Artists Featured: Amelia Winger-Bearskin, Andrew Thomas Huang, Le’Andra LeSeur, Anna Parisi, Jacolby Satterwhite, Corinne Spencer, and Joaquin Trujillo

there is nothing you can think that is not the moon By Rhonda Weppler and Trevor Mahovsky. Installation process image by Jiajia Wu

there is nothing you can think that is not the moon

by Rhonda Weppler and Trevor Mahovsky

The Café at The Arts Center at Governors Island

there is nothing you can think that is not the moon is a site-specific installation by collaborative duo Rhonda Weppler and Trevor Mahovsky will transform during the exhibition. The black shed currently houses a collection of glowing replicas of antique and vintage objects, originally gathered for the artists’ ongoing public art project, which has previously been staged as a life-scale mock thrift store on the streets of Washington, Toronto, and Orebro (Sweden).  Each object is created in the form of a handmade lantern, assembled from photographs of objects collected and intensively documented by the artists. They are lit in changing patterns that organize the collection into categories such as type and city of origin.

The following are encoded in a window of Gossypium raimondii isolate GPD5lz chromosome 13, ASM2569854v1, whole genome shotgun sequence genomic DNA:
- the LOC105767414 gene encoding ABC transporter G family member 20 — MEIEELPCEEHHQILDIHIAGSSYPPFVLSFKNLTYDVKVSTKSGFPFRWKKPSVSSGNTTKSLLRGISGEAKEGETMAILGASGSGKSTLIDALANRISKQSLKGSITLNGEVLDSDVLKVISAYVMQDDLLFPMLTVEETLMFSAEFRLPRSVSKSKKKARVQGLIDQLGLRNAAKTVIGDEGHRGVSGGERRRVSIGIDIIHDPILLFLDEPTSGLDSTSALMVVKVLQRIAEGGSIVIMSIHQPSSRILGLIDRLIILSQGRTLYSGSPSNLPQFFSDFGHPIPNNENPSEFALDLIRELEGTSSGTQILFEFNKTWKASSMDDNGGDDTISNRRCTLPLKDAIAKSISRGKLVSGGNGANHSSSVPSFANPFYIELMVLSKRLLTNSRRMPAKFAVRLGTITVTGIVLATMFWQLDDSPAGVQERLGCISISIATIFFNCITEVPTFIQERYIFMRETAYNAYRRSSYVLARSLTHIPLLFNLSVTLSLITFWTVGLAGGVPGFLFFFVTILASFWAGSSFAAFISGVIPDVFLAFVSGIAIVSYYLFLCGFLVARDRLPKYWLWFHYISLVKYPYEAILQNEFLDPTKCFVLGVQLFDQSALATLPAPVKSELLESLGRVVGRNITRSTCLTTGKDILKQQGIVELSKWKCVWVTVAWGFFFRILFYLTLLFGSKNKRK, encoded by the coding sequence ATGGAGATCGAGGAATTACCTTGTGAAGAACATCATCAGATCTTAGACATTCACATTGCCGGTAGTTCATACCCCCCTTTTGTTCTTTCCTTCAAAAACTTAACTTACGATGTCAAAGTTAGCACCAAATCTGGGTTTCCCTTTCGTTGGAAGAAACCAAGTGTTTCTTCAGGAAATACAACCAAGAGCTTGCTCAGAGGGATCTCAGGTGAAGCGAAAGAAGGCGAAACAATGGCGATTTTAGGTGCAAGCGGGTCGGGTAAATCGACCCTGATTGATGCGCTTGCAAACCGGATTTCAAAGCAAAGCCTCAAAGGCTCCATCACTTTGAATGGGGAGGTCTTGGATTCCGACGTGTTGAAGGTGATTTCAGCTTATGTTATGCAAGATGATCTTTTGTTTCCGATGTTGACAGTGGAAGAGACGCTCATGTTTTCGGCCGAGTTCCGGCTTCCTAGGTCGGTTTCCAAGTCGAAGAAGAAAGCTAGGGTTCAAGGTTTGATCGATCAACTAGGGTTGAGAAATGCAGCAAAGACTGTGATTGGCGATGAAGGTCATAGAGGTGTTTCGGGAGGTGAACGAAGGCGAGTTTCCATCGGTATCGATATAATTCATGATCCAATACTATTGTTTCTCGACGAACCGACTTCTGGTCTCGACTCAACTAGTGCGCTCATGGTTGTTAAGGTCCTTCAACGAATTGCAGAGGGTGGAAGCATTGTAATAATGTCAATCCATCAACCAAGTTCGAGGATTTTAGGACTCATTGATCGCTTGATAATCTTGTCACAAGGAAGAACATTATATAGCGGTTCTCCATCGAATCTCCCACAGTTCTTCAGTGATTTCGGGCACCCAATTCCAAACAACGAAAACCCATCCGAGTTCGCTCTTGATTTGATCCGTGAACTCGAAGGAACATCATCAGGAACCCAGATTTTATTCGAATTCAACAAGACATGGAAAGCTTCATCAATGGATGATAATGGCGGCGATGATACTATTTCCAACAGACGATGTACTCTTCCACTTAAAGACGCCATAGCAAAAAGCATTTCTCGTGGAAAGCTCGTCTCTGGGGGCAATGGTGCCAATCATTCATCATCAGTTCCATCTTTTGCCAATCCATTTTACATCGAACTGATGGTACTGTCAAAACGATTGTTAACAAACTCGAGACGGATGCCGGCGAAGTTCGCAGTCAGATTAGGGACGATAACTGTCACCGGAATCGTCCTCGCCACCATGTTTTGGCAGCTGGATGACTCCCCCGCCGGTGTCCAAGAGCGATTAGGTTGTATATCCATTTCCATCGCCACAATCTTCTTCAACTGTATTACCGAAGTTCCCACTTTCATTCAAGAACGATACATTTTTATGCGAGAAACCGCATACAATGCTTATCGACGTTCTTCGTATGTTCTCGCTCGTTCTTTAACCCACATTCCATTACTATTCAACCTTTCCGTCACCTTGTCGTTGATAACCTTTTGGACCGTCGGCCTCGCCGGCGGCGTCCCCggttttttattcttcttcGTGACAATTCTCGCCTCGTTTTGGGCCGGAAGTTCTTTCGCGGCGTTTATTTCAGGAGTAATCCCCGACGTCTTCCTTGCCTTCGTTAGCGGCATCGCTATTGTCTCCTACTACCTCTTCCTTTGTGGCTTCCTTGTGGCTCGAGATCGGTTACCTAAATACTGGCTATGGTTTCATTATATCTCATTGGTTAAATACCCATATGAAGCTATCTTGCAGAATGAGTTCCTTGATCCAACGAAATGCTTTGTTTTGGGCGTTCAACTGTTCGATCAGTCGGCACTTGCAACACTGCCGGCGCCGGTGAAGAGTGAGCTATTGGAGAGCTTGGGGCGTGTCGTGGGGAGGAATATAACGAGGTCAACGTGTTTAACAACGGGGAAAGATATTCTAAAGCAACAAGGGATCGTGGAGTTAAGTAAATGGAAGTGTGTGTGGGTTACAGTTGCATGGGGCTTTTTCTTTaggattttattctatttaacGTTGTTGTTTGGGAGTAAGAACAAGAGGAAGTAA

Amy Khoshbin and Jennifer Khoshbin:
Sun Seekers

Sun Seekers, created by sisters Amy Khoshbin and Jennifer Khoshbin, is a body of immersive installation, sculptural, and performance work meant to promote healing through disconnecting with technology and reconnecting with the natural world.


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Elissa Blount-Moorhead and Bradford Young:
Back and Song

Back and Song is a meditative four-channel film and art installation that reflects on how the pursuit of health is at the root of how life, breath, joy, and pain manifest in black experience from cradle to grave. The kaleidoscopic installation considers the labor and care provided by generations of black healers—doctors, nurses, midwives, morticians, therapists, and health aides—and their histories of contribution to and resistance from the flawed and discriminatory structures of Western medicine.


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Simon Benjamin:

LMCC proudly presented the first U.S.-based installation of Pillars by Jamaican-born artist Simon Benjamin. A new iteration of Diorama, an interactive video and installation work first exhibited at the 2017 Ghetto Biennale in Port-au-Prince, Haiti, Pillars continues Benjamin’s investigation into people of the African Diaspora and their evolving relationship with the sea.